Formerly, renowned institutional investors and funds were the first in line to access IPO allocations. As the main controllers of share allocations, investment banks prioritized affluent Wall Street clients, leaving investors with hardly any alternatives to buy in a stock of a newly listed firm. This situation can only happen once the company’s shares initiate trading and end up with a higher valuation.

Last week, Robinhood endured a heavy share drop below its IPO, mirroring the fall of famous cryptocurrencies, such as meme coin, Dogecoin. This halted investors’ efforts from further investing in the online brokerage led by the plunge in its user growth.

Daryn is a technical writer with thorough history and experience in both academic and digital writing fields.

FinTech

FinTech Companies to Uplift Africa’s Offline and Digital Payments

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The Covid-19 pandemic paved the way for a comprehensive technological adoption to push digital payments platforms to reach thousands, if not millions, of users in Africa, with the adoption of contactless means to conduct transactions.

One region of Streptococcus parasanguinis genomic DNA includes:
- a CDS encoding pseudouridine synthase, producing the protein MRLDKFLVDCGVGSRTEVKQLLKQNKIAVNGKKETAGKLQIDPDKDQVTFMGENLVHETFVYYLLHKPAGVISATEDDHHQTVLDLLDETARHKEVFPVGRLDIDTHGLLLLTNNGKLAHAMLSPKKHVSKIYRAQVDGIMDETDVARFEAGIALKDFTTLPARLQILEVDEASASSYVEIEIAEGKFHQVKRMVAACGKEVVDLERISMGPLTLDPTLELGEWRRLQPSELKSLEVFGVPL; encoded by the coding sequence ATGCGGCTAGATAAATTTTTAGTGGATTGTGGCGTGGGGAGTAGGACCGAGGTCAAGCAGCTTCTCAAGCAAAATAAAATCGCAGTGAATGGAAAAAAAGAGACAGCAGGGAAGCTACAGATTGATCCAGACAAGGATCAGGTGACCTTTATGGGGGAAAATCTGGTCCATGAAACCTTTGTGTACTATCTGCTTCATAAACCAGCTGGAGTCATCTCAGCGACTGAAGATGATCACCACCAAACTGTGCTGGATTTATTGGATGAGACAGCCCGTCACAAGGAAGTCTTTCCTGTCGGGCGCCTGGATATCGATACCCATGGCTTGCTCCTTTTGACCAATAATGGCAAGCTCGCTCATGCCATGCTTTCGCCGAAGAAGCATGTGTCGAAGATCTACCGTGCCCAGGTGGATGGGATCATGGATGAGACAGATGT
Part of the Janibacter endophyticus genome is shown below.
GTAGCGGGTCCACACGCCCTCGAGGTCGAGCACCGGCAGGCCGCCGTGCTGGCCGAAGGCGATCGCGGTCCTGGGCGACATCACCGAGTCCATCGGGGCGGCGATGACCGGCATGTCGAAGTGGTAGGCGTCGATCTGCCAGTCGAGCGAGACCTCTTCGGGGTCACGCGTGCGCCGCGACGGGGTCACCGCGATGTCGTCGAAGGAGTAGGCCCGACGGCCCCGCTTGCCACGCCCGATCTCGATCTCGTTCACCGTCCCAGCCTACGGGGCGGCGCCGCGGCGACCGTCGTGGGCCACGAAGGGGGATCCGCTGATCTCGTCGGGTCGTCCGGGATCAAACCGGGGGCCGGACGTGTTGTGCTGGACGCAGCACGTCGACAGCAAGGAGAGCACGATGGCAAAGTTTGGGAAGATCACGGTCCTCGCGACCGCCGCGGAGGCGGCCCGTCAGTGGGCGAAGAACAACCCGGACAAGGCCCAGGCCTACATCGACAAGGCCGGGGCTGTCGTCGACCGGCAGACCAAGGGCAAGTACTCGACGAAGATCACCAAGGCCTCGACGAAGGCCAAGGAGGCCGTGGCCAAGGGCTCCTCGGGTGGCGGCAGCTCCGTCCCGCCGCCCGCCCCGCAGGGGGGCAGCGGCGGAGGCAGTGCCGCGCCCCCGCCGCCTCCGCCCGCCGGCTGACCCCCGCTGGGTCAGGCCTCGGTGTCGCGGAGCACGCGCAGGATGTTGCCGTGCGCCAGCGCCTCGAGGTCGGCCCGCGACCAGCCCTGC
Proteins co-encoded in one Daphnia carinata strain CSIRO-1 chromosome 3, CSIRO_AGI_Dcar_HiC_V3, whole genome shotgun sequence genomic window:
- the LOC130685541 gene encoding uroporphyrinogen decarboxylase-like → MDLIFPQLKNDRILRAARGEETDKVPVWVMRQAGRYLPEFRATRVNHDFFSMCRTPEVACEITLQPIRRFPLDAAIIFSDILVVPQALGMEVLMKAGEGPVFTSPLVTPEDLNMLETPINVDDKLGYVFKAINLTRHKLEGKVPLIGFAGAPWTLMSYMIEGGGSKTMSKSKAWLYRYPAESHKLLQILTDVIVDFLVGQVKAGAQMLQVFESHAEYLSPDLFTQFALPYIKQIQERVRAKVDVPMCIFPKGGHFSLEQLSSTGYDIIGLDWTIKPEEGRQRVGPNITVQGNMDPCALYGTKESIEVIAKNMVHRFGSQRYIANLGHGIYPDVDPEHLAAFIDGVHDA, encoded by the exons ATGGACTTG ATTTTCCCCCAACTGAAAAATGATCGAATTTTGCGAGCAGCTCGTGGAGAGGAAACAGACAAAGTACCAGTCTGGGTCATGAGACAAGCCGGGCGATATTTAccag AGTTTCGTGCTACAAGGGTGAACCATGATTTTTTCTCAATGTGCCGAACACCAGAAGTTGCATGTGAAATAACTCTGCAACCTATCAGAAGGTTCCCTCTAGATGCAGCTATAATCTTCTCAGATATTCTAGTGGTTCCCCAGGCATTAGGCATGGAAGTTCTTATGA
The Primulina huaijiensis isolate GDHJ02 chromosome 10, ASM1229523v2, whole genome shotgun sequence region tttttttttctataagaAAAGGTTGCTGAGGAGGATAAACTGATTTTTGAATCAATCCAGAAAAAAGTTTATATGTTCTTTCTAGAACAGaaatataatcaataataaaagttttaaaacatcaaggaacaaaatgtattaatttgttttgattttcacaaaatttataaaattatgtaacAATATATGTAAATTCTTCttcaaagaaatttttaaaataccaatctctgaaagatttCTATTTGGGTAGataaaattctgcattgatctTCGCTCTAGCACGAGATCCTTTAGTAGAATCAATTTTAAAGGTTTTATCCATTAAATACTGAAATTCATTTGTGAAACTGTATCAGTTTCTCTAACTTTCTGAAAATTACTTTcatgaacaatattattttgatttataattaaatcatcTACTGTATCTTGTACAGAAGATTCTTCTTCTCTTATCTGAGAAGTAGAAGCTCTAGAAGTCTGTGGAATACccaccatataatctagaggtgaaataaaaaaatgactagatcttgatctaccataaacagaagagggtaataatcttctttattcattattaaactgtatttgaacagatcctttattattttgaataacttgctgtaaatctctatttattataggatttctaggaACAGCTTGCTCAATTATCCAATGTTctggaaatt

What was once perceived as a luxury for making payments now has become a necessity for the sustainability of Africa’s financial sector, more specifically, the continent’s technological, financial sector (FinTech)

Since 2010, Africa has always been at the lead in the payments space mobilized by digital money services. Now, while the pandemic did indeed change digital innovations’ tides, one factor that was significantly affected by Covid-19 was the adoption of digital payments.

Africa’s embrace of digital payments in many industries, demographics, and payment services, and some companies are seeking to drive the continent’s innovations, spreading growth across more than 35 African countries.